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What type of insurance do you need?
Exceptions are rare when it comes to Utah workers’ compensation insurance. Unless your business is a sole proprietorship or partnership with no other employees, you will have to carry workers’ compensation insurance for your employees. The following are exempt from the workers’ compensation requirement:
The state requirements related to number of employees and workers' comp coverage are:
Employers can purchase Utah workers’ compensation insurance from the Utah Workers’ Compensation Fund (WCF) or from a carrier that is licensed to sell workers’ compensation in Utah. The WCF is the “insurer of last resort” for employers who have difficulty obtaining coverage from other carriers.
Utah employers can self-insure with approval from the Utah Labor Commission.
Utah workers’ compensation insurance provides benefits for work-related injuries and illnesses. It pays for medical care, wage replacement and death benefits.
Benefits are available for sudden falls and accidents as well as injuries and illnesses that take longer to present themselves, such as repetitive motion injuries or back injuries.
The National Council on Compensation Insurance (NCCI) assigns a risk classification code to every occupation in the state. Each classification code represents employers with similar exposures. The codes are used to classify workers’ compensation rates, based on the loss experience of employers within each code. In the example below, you can see that masons in Utah use the classification code 5022.
Example: Mason = 5022
Base Rate: Each classification code is assigned a specific dollar amount — or base rate — that is determined by how hazardous the occupation is for workers. The base rate is used to determine an individual employer’s full workers’ compensation premium. Base rates are revised each year.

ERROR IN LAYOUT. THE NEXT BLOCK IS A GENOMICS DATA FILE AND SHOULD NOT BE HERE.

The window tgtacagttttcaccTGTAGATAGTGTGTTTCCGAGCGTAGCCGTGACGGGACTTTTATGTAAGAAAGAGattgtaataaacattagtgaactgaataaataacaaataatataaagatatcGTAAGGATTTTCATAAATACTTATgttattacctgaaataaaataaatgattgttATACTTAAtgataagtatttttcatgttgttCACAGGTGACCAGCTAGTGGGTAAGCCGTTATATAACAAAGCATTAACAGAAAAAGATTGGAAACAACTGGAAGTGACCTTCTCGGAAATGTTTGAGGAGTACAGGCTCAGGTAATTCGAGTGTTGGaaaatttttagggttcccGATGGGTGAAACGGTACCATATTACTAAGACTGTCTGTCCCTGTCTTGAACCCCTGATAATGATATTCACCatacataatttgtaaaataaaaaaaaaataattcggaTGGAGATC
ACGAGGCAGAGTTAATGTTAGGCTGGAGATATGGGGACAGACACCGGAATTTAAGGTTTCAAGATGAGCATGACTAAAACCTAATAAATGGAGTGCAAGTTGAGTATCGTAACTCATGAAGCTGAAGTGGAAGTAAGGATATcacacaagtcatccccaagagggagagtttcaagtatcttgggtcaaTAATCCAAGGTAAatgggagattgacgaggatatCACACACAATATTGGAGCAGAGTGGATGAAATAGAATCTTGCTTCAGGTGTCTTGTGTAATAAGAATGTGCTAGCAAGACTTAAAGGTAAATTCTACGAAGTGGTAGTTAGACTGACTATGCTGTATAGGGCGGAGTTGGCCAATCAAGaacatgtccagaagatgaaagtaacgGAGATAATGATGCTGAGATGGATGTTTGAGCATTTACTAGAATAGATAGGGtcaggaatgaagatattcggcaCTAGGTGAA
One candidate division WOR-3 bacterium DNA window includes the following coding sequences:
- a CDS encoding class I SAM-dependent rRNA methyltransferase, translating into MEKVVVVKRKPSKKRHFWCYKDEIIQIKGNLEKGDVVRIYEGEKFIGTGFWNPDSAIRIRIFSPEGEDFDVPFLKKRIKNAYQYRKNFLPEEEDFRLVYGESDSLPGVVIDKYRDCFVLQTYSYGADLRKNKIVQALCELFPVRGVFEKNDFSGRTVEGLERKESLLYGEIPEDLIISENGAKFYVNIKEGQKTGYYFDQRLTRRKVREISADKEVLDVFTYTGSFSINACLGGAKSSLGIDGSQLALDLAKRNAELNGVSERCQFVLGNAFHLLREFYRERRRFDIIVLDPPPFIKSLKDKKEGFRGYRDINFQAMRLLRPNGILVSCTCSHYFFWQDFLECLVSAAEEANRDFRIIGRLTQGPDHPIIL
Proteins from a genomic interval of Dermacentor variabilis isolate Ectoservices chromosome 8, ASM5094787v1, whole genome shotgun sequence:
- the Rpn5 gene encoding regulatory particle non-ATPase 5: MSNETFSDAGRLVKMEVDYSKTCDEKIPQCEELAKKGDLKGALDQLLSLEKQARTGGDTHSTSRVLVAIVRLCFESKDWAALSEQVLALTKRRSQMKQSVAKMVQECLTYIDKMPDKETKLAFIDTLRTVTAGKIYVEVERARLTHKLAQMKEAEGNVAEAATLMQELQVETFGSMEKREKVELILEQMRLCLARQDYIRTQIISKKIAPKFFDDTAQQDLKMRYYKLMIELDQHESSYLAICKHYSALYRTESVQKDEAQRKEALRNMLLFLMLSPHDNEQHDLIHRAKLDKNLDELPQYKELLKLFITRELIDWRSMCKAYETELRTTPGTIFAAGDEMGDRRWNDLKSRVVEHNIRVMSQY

In the example below, we use the base rate of $5.93 for a mason in Utah.
Example: Mason = 5.93%
Base rate % x (Payroll/100)
Step 1: $100,000 Payroll / $100 = 1,000
Step 2: 1,000 X 5.93 (base rate) = 5,930
Estimated workers' comp premium: $5,930.00
The state of Utah allows employers to participate in an experience modifier program, which can lower or raise your premium rate. Experience modifiers are assigned based on your accident and claim record in comparison with other businesses in your industry that are roughly the same size. E-mods, as they are commonly known, are applied to your premium rate as a credit or debit.
Average mod: 1.0 = does not impact premium
Debit mod: Greater than 1.0 = premiums go up
Credit mod: Less than 1.0 = premiums go down
Employers will receive an experience modification factor when they have:
If your workers’ compensation policy is experience-rated, your premiums are determined by:
Base rate x Payroll x Mod
Healthcare $1,825 Per $100,000 payroll
Retail Trade $2,850 Per $100,000 payroll
Construction $7,430 Per $100,000 payroll